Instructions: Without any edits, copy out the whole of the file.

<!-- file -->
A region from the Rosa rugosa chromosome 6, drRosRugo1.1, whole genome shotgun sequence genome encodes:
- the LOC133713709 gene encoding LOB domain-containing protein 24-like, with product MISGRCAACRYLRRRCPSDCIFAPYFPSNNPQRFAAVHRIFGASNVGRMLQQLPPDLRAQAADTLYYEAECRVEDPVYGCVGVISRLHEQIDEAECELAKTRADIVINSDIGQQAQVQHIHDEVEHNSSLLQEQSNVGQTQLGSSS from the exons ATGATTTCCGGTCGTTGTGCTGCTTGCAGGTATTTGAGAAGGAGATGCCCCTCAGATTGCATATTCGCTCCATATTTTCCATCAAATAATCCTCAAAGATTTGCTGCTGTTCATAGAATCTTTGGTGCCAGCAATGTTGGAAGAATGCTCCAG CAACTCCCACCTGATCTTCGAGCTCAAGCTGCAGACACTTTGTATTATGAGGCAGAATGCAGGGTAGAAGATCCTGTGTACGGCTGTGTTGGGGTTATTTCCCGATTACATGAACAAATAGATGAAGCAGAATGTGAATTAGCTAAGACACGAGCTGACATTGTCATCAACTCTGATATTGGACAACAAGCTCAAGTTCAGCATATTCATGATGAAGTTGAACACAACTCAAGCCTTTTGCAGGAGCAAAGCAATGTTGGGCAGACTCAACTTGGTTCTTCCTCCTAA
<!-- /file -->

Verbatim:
A region from the Rosa rugosa chromosome 6, drRosRugo1.1, whole genome shotgun sequence genome encodes:
- the LOC133713709 gene encoding LOB domain-containing protein 24-like, with product MISGRCAACRYLRRRCPSDCIFAPYFPSNNPQRFAAVHRIFGASNVGRMLQQLPPDLRAQAADTLYYEAECRVEDPVYGCVGVISRLHEQIDEAECELAKTRADIVINSDIGQQAQVQHIHDEVEHNSSLLQEQSNVGQTQLGSSS from the exons ATGATTTCCGGTCGTTGTGCTGCTTGCAGGTATTTGAGAAGGAGATGCCCCTCAGATTGCATATTCGCTCCATATTTTCCATCAAATAATCCTCAAAGATTTGCTGCTGTTCATAGAATCTTTGGTGCCAGCAATGTTGGAAGAATGCTCCAG CAACTCCCACCTGATCTTCGAGCTCAAGCTGCAGACACTTTGTATTATGAGGCAGAATGCAGGGTAGAAGATCCTGTGTACGGCTGTGTTGGGGTTATTTCCCGATTACATGAACAAATAGATGAAGCAGAATGTGAATTAGCTAAGACACGAGCTGACATTGTCATCAACTCTGATATTGGACAACAAGCTCAAGTTCAGCATATTCATGATGAAGTTGAACACAACTCAAGCCTTTTGCAGGAGCAAAGCAATGTTGGGCAGACTCAACTTGGTTCTTCCTCCTAA